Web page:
JW:  We think our customers will be very pleased. Kriska is primarily a cross-border carrier—80% of what we do is to the US. Mill Creek is about the same. What we hear from our US-based Fortune 500 customers is what they are most concerned about is capacity. Last winter was rough on everybody. As we’ve gotten back into the fall peak, we have segments of the market where we are oversold and turning down freight. For shippers, if motor carriers are turning down freight, and they’re having to go deep on their list of carriers, obviously their service levels are suffering and their costs are going to go up. While we are certainly near the biggest carriers out there, we think this deal will be well received by our customers, because for our core customers who want an asset-based solution, who don’t want a brokerage-based solution, we can come to them and say the new Kriska Transportation Group is much larger today than the two parts were yesterday. From a capacity perspective, as we think about fall peak, the Christmas rush, winter storms when capacity will be very, very tight, we think our customers will be pleased we have more capacity to offer them.

TN: When we spoke about capturing market share through acquisition, we didn’t talk about where you hope to find companies. Are you looking mainly in Ontario or across Canada or the US?
JW: We’re not going to preclude anywhere from the discussion. If the market takes this deal and puts out the welcome mat, and wants to come chat with us, we will certainly entertain conversations from all corners. Our focus is certainly in Ontario, and our area of expertise is certainly border crossings. To stray too far from the full load, cross-border market, I think is something we’d be open to looking at, but the more likely scenario is we’re going to attract people to the conversation that have businesses that are similar to ours.

TN: Are you going to have enough staff and manpower to look at new acquisitions?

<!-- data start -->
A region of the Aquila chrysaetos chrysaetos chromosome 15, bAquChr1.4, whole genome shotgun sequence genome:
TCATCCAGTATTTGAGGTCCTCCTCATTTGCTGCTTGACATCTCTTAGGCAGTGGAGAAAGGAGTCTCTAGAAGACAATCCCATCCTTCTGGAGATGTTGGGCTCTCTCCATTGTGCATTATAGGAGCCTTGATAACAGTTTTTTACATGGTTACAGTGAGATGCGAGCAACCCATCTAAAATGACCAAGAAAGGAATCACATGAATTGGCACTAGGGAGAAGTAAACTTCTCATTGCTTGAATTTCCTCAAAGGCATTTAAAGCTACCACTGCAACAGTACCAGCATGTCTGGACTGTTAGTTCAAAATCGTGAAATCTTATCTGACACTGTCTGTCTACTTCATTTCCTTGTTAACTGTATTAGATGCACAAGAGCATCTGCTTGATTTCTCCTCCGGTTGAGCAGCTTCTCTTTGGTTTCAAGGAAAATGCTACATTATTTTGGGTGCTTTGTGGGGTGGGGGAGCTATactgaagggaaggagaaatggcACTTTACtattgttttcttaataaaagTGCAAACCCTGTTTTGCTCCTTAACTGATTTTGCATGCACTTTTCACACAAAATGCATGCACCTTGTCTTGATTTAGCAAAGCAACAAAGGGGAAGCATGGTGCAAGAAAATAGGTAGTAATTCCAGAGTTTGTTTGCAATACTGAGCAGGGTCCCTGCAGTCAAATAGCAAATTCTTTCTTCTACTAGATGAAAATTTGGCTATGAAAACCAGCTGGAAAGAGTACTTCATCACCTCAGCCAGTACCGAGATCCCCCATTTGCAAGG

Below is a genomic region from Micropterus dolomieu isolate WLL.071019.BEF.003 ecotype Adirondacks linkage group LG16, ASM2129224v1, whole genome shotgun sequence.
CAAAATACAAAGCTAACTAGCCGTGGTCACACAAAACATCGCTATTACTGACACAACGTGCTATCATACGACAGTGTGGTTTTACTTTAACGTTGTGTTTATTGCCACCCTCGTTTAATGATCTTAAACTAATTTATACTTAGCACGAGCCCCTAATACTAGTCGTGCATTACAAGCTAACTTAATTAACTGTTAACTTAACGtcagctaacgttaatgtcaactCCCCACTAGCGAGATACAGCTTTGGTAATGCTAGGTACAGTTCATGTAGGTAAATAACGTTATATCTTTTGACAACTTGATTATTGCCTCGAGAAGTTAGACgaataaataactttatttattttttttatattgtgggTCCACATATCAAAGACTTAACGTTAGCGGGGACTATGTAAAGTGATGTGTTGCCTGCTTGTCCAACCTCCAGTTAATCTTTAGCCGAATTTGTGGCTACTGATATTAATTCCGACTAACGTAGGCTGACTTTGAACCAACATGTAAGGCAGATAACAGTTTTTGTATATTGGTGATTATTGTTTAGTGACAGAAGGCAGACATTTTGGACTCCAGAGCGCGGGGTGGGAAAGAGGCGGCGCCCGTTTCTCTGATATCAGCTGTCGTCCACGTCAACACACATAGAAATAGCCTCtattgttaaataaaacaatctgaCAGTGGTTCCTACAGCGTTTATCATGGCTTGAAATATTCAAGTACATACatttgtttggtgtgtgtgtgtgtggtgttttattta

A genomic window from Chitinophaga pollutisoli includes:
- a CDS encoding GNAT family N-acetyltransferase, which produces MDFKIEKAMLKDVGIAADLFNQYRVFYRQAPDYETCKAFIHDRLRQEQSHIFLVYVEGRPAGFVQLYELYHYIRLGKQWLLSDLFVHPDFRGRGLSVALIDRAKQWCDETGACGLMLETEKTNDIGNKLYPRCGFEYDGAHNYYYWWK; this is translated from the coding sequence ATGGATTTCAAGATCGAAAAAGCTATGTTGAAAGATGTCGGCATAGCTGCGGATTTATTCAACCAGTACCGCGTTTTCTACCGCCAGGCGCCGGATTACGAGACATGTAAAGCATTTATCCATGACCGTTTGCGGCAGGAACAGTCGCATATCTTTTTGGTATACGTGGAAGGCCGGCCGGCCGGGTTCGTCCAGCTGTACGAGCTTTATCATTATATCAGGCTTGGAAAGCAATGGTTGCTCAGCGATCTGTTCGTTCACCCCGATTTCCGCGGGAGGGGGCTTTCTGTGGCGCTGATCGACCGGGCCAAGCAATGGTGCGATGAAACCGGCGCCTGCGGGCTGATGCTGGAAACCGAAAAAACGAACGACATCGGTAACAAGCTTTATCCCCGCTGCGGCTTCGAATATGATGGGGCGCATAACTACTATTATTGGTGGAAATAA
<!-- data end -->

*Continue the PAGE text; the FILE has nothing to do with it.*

JW: It takes a lot of time. It can become a distraction from running the business. Over the past 10 years, Kriska has done three or four acquisitions. So we do have some knowledge in-house. But really, if we look at deals that are this size or larger in the future, that’s where Mullen lends a hand to us. They are a very robust organization when it comes to identifying and assessing and valuating companies. That’s what they do very, very well, and that’s something that as a 30% owner, we know they will be happy to help us with.

TN: What have I not asked you about this deal?
JW: We’re really excited. This is the largest deal we’ve done in the company’s history. We’ve got what we believe to be one of the best run transportation and logistics companies on the continent as our large minority shareholder, so that’s really exciting for the company and our employees.


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2 Comments » for Behind the Kriska-Mullen deal
  1. Tony Godsoe says:

    This is good news for Mullen and Kriska, and the customers they serve, But again not one mention or very little of the drivers who move the freight from point A to B, and generate the revenue for these companies, you can have 1000 loads from a shipper but if you do not have the drivers in the trucks what good is it. If driver retention is number 1 start increasing the pay work on those things. I challenge any Management to look at what a driver on milage pay takes home to his family after 2 weeks on the road and has to eat etc. Look at the real problems in this industry correct the pay for driver,s and as the old saying goes Build it and they will come

  2. If a person could make a little bit more money as a driver. People working in any other jobs away from home seem to get meal paid Or a “sub” paid so they can look after them self’s..